What is Fortified Wine? [Ultimate Fortified Wine Guide]
The world of the fortified wines is fascinating. It's full of strong aromas and rich and enchanting flavors.
But what is fortified wine?
Often underrated, this drink stands halfway between a traditional wine and a spirit.
At least in terms of alcoholic strength.
In fact, fortified wine usually has an alcohol concentration between 15 and 22%.
But, it's not that simple. Let's see what makes fortified wine different.
What is Fortified Wine?
Before dealing with the aspects related to the production, it is essential to understand what a fortified wine is.
This type of wine, which can also be defined as liqueur wine, is different from all the others because it is fortified with a certain quantity of alcohol during production.
But the process, called fortification, doesn’t have the sole purpose of increasing the alcoholic concentration of the wine.
In fact, fortification is a delicate process in which the quality of the fortifying agent plays a fundamental role.
The fortifying agent is either ethyl alcohol or brandy and the choice determines the quality of the final beverage.
A quality fortified wine is a wine in which the impact of the fortifying agent doesn’t affect the primary organoleptic characteristics of the base wine.
In other words, the aroma of the added alcohol must be hardly perceptible and it shouldn’t cover the main aromas of the original wine.
Understanding Fortified Wine
Now, a question arises.
If the aromas of the fortifying agent should be imperceptible and the increase of the alcohol concentration is not the main purpose of the fortification, why is alcohol added?
And what is the purpose of fortifying an already great wine?
To answer these questions, it is necessary to underline that not all fortified wines have high alcohol contents.
Typically, the alcoholic concentration in a fortified wine varies between 15% and 22%, but there are examples of fortified wines with alcohol concentrations of 14%.
The main advantage of the fortification is the guarantee of a longer shelf life of the wine, ensuring a greater longevity and reducing the risk of alterations.
In fact, it is believed that fortification emerged precisely for this purpose.
This “trick” was well-known to wine merchants who often fortified wines to preserve them during transport.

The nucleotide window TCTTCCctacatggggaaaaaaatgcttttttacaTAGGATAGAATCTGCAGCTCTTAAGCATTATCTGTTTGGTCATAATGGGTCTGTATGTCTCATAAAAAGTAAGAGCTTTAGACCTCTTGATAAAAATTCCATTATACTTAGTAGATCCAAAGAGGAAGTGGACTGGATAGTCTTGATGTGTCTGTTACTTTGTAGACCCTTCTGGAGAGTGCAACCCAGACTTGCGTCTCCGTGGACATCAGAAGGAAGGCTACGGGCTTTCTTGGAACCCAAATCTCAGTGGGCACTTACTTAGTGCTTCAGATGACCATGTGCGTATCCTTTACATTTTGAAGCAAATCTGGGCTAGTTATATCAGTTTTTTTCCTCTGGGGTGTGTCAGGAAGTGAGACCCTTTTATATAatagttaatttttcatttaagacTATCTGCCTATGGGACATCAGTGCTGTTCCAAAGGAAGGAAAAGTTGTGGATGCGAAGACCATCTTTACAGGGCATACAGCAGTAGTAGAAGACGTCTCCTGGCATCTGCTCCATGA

One of the most famous fortified wines in the world, the Sicilian Marsala, was created by John Woodhouse who added spirits to the wine in barrels before shipping them to England.
Another advantage of fortification is the preservation of the sweetness of a wine. Alcohol kills wine yeasts, and that’s why many wineries simply fortify the wines during winemaking to stop fermentation and preserve the sweetness of a wine.
Yeasts generally don’t withstand temperatures above 16.4° and once deactivated, the sugar residues present in the wine will not be transformed into alcohol.
Some of the most famous wines fortified for this purpose are sweet Madeira and some types of Port wine.
Lastly, the fortification also ensures a higher microbiological stability of the wine, preventing the activation of a further fermentation.
However, the interruption of the fermentation is not the only way to produce fortified sweet wines.
Some wineries simply start the wine from a mixture of unfermented grape juice and alcohol that increases the alcohol content of the final product while maintaining the sweetness of the wine.
The Different Types of Fortified Wine
The most common types of fortified wine are Sherry, Madeira, Marsala, Port, and Vermouth.
Types of Fortified Wine
Sherry - Sherry is a fortified wine from Andalucía in Southern Spain. It comes in a variety of styles, from very sweet all the way to very dry. Sherry is most commonly associated with a nutty, dried fruit flavor.
Popular varieties of Sherry include: Oloroso, Pedro Ximénez, Manzanilla, Fino, Amontillado, Cream, and Palo Cortado.
Madeira - originating from the Portuguese island of the same name, Madeira is made from white grapes and can be dry or sweet.